This approach, treating some values as interdependent, will be referred to as the system of equations approach later in the paper. Here, E represents the correction constant, which accounts for the count rate of the radon and daughter radionuclides measured in the 14C window compared to the count rate of the radon and daughter radionuclides measured in the radon and daughter products window. Specifically, aRnRnE represents the part of initial count rate of radon and daughter radionuclides measured in the 14C window. The count rate of radon and daughter nuclides at time zero, aRn0Rn , is sample-dependent, while the value of the constant E is related to the specific measurement conditions, including settings of the liquid scintillation beta spectrometer.

Therefore, if the E constant is determined for the spectrometer, correction in the 14C window can be calculated as:

and aRn0Rn can be calculated from the radon and daughter products window as

This approach is suitable because most of the time, the overcounting induced by 222Rn and daughter isotopes can be distinguished from the naturally occurring randomness of radioactive decay only in the radon and daughter products window. It is primarily in this window where it is possible to fit an exponential function with statistical parameters at an acceptable level, such as χ2. This attempt, which involves calculating the correction constant, will be referred to as the correction constant approach later in the paper.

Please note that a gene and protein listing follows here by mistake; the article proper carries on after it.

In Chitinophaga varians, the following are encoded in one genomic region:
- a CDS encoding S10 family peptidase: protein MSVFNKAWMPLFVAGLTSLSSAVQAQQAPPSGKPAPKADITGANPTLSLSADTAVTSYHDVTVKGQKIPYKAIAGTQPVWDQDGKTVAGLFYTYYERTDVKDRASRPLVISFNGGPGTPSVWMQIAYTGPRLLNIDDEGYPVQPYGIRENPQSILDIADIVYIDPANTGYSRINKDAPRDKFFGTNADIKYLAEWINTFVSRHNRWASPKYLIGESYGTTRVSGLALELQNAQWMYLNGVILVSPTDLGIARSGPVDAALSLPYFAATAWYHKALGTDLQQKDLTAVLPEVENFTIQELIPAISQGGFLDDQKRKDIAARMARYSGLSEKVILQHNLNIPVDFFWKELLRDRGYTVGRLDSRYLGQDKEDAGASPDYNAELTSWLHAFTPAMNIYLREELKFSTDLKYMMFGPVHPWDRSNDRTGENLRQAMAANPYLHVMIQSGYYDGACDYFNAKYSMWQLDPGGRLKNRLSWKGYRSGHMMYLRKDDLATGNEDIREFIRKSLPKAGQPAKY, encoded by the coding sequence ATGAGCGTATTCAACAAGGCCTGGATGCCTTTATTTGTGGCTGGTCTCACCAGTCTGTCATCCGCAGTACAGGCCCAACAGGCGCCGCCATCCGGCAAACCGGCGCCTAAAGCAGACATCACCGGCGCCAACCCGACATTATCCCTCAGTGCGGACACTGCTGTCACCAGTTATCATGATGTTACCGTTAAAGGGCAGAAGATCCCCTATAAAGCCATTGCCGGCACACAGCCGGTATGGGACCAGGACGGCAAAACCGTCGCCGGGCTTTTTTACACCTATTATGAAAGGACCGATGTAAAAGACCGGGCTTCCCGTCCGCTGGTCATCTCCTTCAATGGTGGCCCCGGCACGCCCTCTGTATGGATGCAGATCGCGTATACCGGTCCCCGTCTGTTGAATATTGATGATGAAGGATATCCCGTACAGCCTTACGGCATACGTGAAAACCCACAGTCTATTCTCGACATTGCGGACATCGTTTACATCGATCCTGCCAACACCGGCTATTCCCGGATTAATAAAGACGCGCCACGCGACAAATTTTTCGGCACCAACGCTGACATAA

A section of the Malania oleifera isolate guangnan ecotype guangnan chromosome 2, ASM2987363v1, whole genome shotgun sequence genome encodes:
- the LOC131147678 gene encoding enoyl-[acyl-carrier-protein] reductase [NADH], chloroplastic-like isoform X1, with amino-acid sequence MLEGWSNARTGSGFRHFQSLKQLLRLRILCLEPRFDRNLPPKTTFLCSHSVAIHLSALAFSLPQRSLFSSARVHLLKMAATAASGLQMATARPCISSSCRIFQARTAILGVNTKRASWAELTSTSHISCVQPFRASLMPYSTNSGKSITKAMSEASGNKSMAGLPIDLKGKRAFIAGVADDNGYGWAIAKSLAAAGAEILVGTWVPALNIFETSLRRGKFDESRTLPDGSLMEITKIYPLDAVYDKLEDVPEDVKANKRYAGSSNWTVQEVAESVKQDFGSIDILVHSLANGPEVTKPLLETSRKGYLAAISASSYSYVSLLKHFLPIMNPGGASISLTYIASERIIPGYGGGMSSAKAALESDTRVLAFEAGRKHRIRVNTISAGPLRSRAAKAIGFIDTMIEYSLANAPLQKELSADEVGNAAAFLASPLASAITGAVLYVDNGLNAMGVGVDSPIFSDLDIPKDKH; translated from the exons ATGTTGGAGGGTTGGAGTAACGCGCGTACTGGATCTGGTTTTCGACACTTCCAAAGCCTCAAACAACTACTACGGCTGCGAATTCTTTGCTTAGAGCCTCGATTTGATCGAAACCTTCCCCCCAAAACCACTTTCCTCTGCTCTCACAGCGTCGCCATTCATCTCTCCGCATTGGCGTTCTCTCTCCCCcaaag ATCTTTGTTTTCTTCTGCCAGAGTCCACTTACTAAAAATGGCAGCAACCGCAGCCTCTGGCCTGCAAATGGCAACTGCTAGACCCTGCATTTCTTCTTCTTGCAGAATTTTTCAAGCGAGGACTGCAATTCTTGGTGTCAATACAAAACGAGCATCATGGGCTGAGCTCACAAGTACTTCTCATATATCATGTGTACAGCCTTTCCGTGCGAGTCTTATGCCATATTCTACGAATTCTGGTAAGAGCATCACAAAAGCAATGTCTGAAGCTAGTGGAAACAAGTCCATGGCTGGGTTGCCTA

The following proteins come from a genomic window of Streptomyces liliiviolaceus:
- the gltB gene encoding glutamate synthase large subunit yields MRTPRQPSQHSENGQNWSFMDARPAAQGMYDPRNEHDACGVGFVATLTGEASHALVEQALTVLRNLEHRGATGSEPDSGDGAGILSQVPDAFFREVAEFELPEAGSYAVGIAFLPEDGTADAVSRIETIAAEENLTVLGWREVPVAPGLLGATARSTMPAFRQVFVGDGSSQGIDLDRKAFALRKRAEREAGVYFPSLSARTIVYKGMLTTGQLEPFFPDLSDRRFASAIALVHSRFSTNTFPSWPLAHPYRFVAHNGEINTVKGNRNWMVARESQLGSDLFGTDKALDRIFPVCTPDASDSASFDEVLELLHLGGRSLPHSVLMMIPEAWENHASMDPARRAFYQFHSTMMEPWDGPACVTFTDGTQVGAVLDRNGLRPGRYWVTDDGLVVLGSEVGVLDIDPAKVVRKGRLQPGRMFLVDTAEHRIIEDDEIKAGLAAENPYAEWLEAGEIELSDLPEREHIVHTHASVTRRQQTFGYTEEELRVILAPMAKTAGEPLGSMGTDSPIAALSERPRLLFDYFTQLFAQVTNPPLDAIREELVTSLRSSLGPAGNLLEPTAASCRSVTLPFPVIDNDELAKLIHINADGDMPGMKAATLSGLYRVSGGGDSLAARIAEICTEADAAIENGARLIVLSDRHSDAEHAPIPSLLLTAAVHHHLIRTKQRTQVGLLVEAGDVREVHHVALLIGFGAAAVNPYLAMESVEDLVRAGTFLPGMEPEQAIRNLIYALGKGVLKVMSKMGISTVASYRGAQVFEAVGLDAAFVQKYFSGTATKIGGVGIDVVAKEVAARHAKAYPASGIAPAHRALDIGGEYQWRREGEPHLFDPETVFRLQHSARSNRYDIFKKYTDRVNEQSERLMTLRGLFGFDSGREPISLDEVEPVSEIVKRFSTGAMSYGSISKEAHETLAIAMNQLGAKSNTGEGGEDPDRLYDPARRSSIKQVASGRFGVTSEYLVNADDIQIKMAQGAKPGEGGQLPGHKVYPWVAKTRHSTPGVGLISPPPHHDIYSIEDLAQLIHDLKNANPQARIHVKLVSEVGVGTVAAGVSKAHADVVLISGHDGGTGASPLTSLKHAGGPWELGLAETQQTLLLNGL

. Results

Measurements were performed on the sample of bog wood. Approximately 50 g of material were prepared with the standard ABA pretreatment protocol (after Michczyńska et al., 2018 and references therein). On the next day, benzene synthesis was performed. The sample was pyrolyzed in a cylindrical reactor at 750°C for 15 min with limited oxygen available. To the pyrolyzed sample about 5 g lithium was added, and the reaction was conducted at 700–750°C for 30 min under vacuum, in order to form Li2C2. Upon hydrolysis of the lithium carbide to produce C2H2, trimerization was facilitated by the use of a Cr2O3 catalyst. On the third day, measurements were performed on the Quantulus 1220™ Liquid Scintillation Beta Spectrometer at the Gliwice Laboratory on the 2 mL counting geometry (Pawlyta et al., 1997; Pazdur et al., 2003).

The sample, labelled as GdS-4657, was measured for a longer duration than a typical sample in order to obtain good statistics. Specifically, the sample was measured for 49 cycles, with each cycle consisting of 6 repetitions, and each repetition involving 40 min of measurement. Simultaneously, the background sample was measured for 49 cycles, and each cycle consisted of 2 repetitions, and each repetition consists of 30 min of measurement. For both samples, the SQP(E) parameter was measured after each repetition for 1 min. Thus, the sample was measured for approximately 11 days, which allowed for coverage of almost 3 half-lives of 222Rn.